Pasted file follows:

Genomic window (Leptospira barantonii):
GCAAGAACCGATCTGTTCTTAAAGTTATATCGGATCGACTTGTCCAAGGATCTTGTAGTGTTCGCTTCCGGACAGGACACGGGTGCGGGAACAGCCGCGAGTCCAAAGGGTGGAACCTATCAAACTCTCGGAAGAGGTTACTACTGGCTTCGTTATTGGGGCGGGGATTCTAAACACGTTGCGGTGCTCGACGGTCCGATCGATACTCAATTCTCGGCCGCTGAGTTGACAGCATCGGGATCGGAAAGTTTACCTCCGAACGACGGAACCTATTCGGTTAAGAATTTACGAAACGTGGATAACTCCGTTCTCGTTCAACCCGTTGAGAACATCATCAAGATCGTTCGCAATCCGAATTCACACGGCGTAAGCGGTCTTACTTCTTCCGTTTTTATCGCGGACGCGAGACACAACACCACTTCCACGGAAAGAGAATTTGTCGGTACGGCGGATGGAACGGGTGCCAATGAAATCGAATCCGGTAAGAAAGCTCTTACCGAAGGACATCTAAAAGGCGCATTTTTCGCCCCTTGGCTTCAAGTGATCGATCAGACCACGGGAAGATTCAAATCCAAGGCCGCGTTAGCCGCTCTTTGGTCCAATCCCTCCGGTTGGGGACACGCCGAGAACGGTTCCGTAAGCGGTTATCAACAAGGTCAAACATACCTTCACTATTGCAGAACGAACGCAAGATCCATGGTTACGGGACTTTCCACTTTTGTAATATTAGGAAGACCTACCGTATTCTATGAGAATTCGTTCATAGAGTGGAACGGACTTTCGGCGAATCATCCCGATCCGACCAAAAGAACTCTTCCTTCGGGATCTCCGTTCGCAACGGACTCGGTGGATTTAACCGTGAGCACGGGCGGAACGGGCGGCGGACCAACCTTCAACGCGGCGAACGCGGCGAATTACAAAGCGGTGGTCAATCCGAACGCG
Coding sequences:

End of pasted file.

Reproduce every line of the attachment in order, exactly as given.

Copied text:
Genomic window (Leptospira barantonii):
GCAAGAACCGATCTGTTCTTAAAGTTATATCGGATCGACTTGTCCAAGGATCTTGTAGTGTTCGCTTCCGGACAGGACACGGGTGCGGGAACAGCCGCGAGTCCAAAGGGTGGAACCTATCAAACTCTCGGAAGAGGTTACTACTGGCTTCGTTATTGGGGCGGGGATTCTAAACACGTTGCGGTGCTCGACGGTCCGATCGATACTCAATTCTCGGCCGCTGAGTTGACAGCATCGGGATCGGAAAGTTTACCTCCGAACGACGGAACCTATTCGGTTAAGAATTTACGAAACGTGGATAACTCCGTTCTCGTTCAACCCGTTGAGAACATCATCAAGATCGTTCGCAATCCGAATTCACACGGCGTAAGCGGTCTTACTTCTTCCGTTTTTATCGCGGACGCGAGACACAACACCACTTCCACGGAAAGAGAATTTGTCGGTACGGCGGATGGAACGGGTGCCAATGAAATCGAATCCGGTAAGAAAGCTCTTACCGAAGGACATCTAAAAGGCGCATTTTTCGCCCCTTGGCTTCAAGTGATCGATCAGACCACGGGAAGATTCAAATCCAAGGCCGCGTTAGCCGCTCTTTGGTCCAATCCCTCCGGTTGGGGACACGCCGAGAACGGTTCCGTAAGCGGTTATCAACAAGGTCAAACATACCTTCACTATTGCAGAACGAACGCAAGATCCATGGTTACGGGACTTTCCACTTTTGTAATATTAGGAAGACCTACCGTATTCTATGAGAATTCGTTCATAGAGTGGAACGGACTTTCGGCGAATCATCCCGATCCGACCAAAAGAACTCTTCCTTCGGGATCTCCGTTCGCAACGGACTCGGTGGATTTAACCGTGAGCACGGGCGGAACGGGCGGCGGACCAACCTTCAACGCGGCGAACGCGGCGAATTACAAAGCGGTGGTCAATCCGAACGCG
Coding sequences: